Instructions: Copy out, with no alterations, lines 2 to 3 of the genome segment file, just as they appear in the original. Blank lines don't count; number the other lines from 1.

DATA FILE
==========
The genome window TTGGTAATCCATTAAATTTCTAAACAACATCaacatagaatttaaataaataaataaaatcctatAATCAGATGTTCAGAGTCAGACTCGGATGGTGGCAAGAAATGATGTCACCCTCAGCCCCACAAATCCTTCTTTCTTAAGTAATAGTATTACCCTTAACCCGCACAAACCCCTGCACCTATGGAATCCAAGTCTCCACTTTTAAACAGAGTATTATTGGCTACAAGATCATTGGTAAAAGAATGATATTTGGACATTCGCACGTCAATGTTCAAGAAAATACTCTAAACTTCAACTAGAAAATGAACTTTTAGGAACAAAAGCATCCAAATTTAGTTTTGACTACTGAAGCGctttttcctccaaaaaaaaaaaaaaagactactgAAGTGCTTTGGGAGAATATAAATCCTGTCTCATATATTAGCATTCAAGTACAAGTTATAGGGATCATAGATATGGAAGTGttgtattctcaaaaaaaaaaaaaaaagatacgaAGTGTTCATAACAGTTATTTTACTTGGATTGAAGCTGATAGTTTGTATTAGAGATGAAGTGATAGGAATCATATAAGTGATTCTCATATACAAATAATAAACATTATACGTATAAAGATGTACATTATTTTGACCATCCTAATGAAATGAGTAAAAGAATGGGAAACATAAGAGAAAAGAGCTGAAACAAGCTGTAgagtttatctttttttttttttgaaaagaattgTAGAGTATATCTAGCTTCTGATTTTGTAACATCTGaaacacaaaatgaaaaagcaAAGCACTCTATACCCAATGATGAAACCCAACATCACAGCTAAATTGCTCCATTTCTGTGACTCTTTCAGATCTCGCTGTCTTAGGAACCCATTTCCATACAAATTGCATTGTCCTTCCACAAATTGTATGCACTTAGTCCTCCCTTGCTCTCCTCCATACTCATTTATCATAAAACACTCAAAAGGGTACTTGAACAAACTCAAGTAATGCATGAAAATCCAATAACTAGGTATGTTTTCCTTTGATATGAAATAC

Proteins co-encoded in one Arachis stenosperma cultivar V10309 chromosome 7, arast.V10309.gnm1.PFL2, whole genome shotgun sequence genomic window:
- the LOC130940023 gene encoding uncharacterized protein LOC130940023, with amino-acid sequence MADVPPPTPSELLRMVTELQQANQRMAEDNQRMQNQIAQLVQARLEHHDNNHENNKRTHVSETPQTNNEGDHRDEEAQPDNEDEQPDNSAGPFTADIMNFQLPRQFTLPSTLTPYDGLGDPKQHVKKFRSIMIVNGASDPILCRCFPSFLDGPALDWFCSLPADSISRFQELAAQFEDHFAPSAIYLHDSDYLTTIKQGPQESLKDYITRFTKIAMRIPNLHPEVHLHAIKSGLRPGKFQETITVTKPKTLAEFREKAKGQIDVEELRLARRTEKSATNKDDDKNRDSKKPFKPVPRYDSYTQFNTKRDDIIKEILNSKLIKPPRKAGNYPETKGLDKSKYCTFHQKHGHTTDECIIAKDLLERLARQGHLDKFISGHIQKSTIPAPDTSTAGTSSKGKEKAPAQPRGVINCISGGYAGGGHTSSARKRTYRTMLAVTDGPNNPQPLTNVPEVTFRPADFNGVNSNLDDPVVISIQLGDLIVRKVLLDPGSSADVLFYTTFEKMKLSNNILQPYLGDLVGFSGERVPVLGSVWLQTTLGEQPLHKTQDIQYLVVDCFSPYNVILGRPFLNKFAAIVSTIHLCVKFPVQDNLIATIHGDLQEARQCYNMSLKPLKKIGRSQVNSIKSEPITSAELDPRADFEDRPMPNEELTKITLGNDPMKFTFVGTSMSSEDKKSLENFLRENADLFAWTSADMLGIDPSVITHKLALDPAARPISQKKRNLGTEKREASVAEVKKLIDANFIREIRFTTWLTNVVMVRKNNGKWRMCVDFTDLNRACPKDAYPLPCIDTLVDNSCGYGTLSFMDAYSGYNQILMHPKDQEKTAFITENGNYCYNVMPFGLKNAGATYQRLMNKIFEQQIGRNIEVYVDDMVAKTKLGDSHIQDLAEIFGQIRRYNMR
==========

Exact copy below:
Proteins co-encoded in one Arachis stenosperma cultivar V10309 chromosome 7, arast.V10309.gnm1.PFL2, whole genome shotgun sequence genomic window:
- the LOC130940023 gene encoding uncharacterized protein LOC130940023, with amino-acid sequence MADVPPPTPSELLRMVTELQQANQRMAEDNQRMQNQIAQLVQARLEHHDNNHENNKRTHVSETPQTNNEGDHRDEEAQPDNEDEQPDNSAGPFTADIMNFQLPRQFTLPSTLTPYDGLGDPKQHVKKFRSIMIVNGASDPILCRCFPSFLDGPALDWFCSLPADSISRFQELAAQFEDHFAPSAIYLHDSDYLTTIKQGPQESLKDYITRFTKIAMRIPNLHPEVHLHAIKSGLRPGKFQETITVTKPKTLAEFREKAKGQIDVEELRLARRTEKSATNKDDDKNRDSKKPFKPVPRYDSYTQFNTKRDDIIKEILNSKLIKPPRKAGNYPETKGLDKSKYCTFHQKHGHTTDECIIAKDLLERLARQGHLDKFISGHIQKSTIPAPDTSTAGTSSKGKEKAPAQPRGVINCISGGYAGGGHTSSARKRTYRTMLAVTDGPNNPQPLTNVPEVTFRPADFNGVNSNLDDPVVISIQLGDLIVRKVLLDPGSSADVLFYTTFEKMKLSNNILQPYLGDLVGFSGERVPVLGSVWLQTTLGEQPLHKTQDIQYLVVDCFSPYNVILGRPFLNKFAAIVSTIHLCVKFPVQDNLIATIHGDLQEARQCYNMSLKPLKKIGRSQVNSIKSEPITSAELDPRADFEDRPMPNEELTKITLGNDPMKFTFVGTSMSSEDKKSLENFLRENADLFAWTSADMLGIDPSVITHKLALDPAARPISQKKRNLGTEKREASVAEVKKLIDANFIREIRFTTWLTNVVMVRKNNGKWRMCVDFTDLNRACPKDAYPLPCIDTLVDNSCGYGTLSFMDAYSGYNQILMHPKDQEKTAFITENGNYCYNVMPFGLKNAGATYQRLMNKIFEQQIGRNIEVYVDDMVAKTKLGDSHIQDLAEIFGQIRRYNMR